The Day My Mother Became a Stranger

After a sudden aneurysm, Ethan Gilsdorf’s mother was transformed. Almost 37 years later, the author searches for answers.


A self-portrait of the author’s mother in 1978, before she suffered a brain aneurysm. (Photograph courtesy of Ethan Gilsdorf)

This is my last good memory: Mom in her element, holding court at her infamous Friday Afternoon Club. Her tall glass brims with cheap wine. A cigarette dangles from her lips. At 38, she is surrounded by friends, and above the din of the gathering, I can hear her tell yet another funny story, her machine-gun patter punctuated by her unmistakable giggle.

The memory is from the summer of 1978, just before my 12th birthday. That year, Mom helped coach my Little League team. She taught me how to develop black-and-white 35mm film. She showed me how to stand in the garden and eat tomatoes off the vine with a salt shaker in my hand.

All summer long she had been complaining of blinding headaches. But her doctor wasn’t worried, so she told me not to be. “Come here, pumpkin,” she would say. “It’ll be okay.” I could smell her coffee breath when she kissed me on the forehead.

That September, she sent me and my brother and sister to live with our father while she drove her canary-yellow Saab from our home in New Hampshire to Cambridge to get a master’s degree at Harvard. She took all of herself—all that was Sara Gilsdorf—with her.

The woman who came back six months later was someone else.

In Cambridge, catastrophe struck. A blood vessel burst inside her brain—an aneurysm. The new Mom, back from Massachusetts General Hospital, felt unrecognizable to me: partially paralyzed on her left side, her left arm and hand curled into her chest. Her personality had been profoundly altered. She guarded the kitchen, which became her realm of television, cigarettes, and bizarre, inappropriately sexual questions. Her semi-vacant stare either froze me or turned me to stone. A blue-gray cloud of smoke covered her tracks and movements. She put her clothes on backward. She made me touch the hole in her head. I believed she could see me in the dark; I thought she could even cast spells.

My worst bad memory? Her voice rattling through the house. “Ethan? Adam! Jessicaaa?” When I heard that, I knew she might be half-dressed in her bed, or fallen on the floor, or, more mortifying for a teenage son, naked in the bathtub, or on the toilet. “I am the mother!” she insisted to us. But I couldn’t trust her judgment on much of anything. I called her the Momster.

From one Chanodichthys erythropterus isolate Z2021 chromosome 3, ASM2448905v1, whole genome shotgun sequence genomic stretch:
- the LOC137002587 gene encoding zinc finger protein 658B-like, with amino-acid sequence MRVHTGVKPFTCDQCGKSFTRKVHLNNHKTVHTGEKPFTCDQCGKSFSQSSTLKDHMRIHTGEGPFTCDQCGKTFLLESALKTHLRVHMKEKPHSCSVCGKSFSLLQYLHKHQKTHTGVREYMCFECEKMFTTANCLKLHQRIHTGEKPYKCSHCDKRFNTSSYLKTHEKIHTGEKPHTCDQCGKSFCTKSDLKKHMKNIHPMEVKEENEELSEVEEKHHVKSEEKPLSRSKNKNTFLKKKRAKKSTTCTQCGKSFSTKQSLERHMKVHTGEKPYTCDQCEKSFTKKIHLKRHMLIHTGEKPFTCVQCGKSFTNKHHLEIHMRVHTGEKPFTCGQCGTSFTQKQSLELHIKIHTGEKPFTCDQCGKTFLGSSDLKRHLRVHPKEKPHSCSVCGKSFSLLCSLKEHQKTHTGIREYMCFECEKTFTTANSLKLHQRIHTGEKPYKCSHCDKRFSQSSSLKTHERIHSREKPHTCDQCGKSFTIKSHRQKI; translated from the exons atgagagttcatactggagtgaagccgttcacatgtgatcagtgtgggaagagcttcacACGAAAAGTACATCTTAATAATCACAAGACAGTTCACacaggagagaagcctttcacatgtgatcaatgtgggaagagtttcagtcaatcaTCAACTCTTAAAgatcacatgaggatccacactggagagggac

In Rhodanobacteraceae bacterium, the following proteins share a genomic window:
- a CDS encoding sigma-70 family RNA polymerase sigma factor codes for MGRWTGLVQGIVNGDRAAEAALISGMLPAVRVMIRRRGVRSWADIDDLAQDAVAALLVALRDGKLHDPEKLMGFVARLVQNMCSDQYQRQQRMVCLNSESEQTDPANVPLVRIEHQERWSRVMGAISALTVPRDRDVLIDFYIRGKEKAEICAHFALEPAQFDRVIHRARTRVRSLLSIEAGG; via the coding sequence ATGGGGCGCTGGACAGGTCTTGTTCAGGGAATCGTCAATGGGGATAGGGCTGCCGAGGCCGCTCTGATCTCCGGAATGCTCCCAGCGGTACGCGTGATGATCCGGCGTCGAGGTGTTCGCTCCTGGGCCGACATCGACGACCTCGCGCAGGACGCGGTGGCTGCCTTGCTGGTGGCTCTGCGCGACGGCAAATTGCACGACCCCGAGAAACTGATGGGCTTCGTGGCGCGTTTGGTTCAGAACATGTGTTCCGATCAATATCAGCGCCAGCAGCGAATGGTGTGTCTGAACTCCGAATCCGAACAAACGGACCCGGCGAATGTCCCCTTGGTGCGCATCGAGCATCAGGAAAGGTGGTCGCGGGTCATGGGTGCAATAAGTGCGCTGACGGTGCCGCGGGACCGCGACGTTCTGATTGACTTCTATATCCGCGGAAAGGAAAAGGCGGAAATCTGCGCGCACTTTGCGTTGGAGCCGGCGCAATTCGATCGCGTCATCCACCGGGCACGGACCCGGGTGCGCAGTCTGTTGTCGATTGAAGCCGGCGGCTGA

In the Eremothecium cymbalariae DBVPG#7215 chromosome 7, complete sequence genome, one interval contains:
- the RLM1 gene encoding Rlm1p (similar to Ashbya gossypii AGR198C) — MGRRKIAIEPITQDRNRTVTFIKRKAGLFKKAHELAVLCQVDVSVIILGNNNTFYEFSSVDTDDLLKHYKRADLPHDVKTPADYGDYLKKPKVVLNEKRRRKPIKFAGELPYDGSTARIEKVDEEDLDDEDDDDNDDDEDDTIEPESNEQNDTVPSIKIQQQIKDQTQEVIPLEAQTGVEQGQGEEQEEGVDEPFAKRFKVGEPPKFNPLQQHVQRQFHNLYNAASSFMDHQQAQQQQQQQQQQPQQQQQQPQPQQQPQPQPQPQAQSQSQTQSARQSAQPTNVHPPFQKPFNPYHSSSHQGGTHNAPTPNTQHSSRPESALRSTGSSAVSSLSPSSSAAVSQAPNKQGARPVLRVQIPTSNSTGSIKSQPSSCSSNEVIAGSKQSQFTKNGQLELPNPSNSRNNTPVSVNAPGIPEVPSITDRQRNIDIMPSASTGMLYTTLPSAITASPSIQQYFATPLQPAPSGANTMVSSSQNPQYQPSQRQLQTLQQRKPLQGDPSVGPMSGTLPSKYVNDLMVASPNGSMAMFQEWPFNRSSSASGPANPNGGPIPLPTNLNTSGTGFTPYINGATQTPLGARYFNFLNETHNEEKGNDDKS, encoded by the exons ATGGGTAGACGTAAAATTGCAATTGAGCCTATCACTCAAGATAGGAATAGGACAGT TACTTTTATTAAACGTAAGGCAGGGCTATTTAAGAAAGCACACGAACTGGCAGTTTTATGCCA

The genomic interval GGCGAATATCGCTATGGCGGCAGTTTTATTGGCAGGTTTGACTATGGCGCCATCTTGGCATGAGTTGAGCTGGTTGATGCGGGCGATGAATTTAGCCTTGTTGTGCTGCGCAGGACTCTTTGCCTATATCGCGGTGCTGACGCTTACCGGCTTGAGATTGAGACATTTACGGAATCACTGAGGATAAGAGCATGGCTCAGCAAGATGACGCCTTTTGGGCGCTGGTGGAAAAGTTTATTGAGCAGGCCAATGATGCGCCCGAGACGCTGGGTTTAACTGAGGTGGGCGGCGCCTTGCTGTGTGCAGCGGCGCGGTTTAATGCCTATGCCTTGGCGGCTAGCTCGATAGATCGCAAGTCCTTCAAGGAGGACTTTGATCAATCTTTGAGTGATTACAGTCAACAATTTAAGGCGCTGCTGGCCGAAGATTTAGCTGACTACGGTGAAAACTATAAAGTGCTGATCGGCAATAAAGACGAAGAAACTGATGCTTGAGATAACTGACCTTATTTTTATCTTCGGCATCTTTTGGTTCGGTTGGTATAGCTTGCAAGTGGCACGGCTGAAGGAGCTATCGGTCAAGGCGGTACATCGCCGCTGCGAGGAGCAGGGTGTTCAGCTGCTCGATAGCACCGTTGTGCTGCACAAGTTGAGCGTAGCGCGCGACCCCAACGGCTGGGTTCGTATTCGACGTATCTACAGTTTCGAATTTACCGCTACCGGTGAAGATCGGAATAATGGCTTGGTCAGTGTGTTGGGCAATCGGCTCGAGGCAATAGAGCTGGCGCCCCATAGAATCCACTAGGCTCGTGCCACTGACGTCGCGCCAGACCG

That is how I remember it. It’s fair to say that everything that has since happened to me has been shaped by this disaster of my childhood. It would have been easier for me to adapt to a purely physical change in her. But how could I understand the murkier damage to her speech, behavior, and perception? I’ve written about what happened to my mother that year, or tried to, many times—in high school essays, in college short stories, in grad school poems, even in the introduction to my book about Dungeons & Dragons and fantasy worlds. But the truth is, I’ve never fully understood what happened to her—what happened in her brain. I could never fathom where her old personality went when her mind was flooded with blood.

My mother finally died in 1997, at the age of 57, after a long, slow decline and nine years in a nursing home. Some time after her death, I obtained her medical records, and added them to the personal psycho-archeological archive that I’d been collecting: stacks of bereavement cards and letters, pages of journal entries made by visitors to her nursing home, piles of bank statements and checkbook registers, and any scrap of paper I could find riddled with her crooked, childlike script. I never had the courage to spelunk into those depths. So I put them away.